Biodiversity Information Science and Standards : Conference Abstract
Conference Abstract
Labels, Ledgers, Scribbles and Scraps: Uncertain Historical Data
expand article info Rosi Crane
‡ Otago Museum, Dunedin, New Zealand
Open Access


Varying quality of legacy data is found on specimen labels, in accounts ledgers, and in registers dating from the origins of the Otago Museum in 1868. A recently re-discovered ledger book that lists the Museum’s first acquisitions brings its own frustrations and more questions are raised than can be answered by the knowledge it contains.

Differing curatorial practices and record keeping over time have produced their own uncertainties of interpretation. In this sense the historical record is dynamic.

The legibility and reliability of scribbled notes, meaningful only to the writer perhaps, compound the known problems of fragmentary historical evidence. Whilst handwritten data is faithfully transcribed its meaning is not always clearly understood. Institutional knowledge is easily lost making once obvious comments on a record puzzling.

Despite the vagaries of historical record keeping a picture is emerging of the early history of the Otago Museum and the often overlooked role that it held in the small scientific community of late-nineteenth century New Zealand.

We should be thankful that some curators had a mania for list making. Inventory of New Zealand’s weird fauna became the prime objective of Captain FW Hutton FRS (1836-1905) and he wrote many catalogues, culminating in his Index Faunae Novae Zealandiae published in 1904. His inveterate list-making also included books as well as the objects that he acquired during his tenure. His successor, TJ Parker FRS (1850-1897) introduced a formal registration scheme across the various departments in 1893, after a trip ‘home’ to London where he had seen the latest methods.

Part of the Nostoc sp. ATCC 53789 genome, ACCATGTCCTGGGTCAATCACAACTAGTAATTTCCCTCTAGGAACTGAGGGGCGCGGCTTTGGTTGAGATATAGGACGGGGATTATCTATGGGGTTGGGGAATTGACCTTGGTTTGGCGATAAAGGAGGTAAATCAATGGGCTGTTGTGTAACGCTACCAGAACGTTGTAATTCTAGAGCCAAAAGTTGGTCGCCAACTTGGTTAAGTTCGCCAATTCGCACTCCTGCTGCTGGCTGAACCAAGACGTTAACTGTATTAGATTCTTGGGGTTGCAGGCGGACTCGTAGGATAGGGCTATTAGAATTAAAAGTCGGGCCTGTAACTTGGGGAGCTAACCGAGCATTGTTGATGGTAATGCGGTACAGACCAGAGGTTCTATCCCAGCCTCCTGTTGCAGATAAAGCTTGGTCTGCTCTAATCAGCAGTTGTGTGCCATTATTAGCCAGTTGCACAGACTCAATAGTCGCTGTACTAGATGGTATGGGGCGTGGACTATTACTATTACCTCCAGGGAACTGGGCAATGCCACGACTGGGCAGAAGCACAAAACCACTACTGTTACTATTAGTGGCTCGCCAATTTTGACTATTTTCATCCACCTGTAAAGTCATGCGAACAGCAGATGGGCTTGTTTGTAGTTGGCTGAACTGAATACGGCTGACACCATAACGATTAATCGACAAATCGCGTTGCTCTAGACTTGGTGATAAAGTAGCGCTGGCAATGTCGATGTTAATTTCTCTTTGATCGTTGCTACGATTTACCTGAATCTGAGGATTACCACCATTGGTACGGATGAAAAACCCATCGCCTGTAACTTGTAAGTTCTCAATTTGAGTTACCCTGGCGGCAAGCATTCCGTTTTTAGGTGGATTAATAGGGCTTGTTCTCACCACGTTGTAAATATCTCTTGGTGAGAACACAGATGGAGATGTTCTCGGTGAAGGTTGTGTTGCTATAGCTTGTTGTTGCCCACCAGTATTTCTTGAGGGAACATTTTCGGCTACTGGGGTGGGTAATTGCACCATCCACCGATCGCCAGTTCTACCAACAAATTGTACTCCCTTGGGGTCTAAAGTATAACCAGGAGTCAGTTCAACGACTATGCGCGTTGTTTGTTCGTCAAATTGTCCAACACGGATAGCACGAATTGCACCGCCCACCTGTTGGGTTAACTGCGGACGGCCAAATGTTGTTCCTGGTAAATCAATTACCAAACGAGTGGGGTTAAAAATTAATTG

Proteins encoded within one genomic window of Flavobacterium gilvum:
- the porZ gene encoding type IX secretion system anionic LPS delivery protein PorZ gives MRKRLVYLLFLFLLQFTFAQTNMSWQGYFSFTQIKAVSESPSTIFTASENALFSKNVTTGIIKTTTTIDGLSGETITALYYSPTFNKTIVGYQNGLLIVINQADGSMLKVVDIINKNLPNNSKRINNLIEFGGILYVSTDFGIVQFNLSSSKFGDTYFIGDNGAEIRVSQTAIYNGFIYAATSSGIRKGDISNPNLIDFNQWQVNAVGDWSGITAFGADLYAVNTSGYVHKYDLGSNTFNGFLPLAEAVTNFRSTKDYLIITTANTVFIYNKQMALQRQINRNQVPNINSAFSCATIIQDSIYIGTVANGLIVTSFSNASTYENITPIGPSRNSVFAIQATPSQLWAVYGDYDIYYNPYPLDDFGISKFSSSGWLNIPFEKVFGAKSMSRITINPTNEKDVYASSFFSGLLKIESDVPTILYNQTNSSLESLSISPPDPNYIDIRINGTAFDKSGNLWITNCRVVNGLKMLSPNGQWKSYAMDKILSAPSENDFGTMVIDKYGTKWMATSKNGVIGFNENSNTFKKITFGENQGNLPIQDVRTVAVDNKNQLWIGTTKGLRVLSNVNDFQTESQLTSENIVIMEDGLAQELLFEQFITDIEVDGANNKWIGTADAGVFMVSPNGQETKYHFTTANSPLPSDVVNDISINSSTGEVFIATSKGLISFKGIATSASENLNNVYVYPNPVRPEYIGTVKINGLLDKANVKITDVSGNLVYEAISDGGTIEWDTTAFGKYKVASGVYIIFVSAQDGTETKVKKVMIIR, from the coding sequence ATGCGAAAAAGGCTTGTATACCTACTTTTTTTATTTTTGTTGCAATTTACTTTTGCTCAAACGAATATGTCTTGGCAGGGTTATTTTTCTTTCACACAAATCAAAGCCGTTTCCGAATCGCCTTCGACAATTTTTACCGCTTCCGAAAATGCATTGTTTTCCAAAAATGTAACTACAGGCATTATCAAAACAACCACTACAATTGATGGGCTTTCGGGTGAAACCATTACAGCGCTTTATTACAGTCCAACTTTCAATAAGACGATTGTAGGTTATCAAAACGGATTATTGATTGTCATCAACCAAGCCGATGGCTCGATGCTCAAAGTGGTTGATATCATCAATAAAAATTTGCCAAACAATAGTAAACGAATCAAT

Maintaining these records was a chore for subsequent curators. So that by the 1920s the ethnographer HD Skinner CBE (1886-1978) played a game of catch-up as he oversaw a data deluge associated with ever-increasing numbers of artefacts. A deluge that signified a change in emphasis from zoology towards anthropology and archaeology.

This paper contributes to the growing literature on the history of record keeping and archival practices. In turn this sub-field provides a way to reconsider the impact of changes in cultures of information gathering as we grapple with our own twenty-first century technological constraints. The present-day electronic information explosion has brought the problems of collecting, organizing, and disseminating data to the forefront of scholarly dialogues.


History, Otago Museum, Nineteenth-Century, New Zealand, Zoology, Ethnology, Record-Keeping, Inventor

Presenting author

Dr Rosi Crane, Honorary Curator History of Science, Otago Museum

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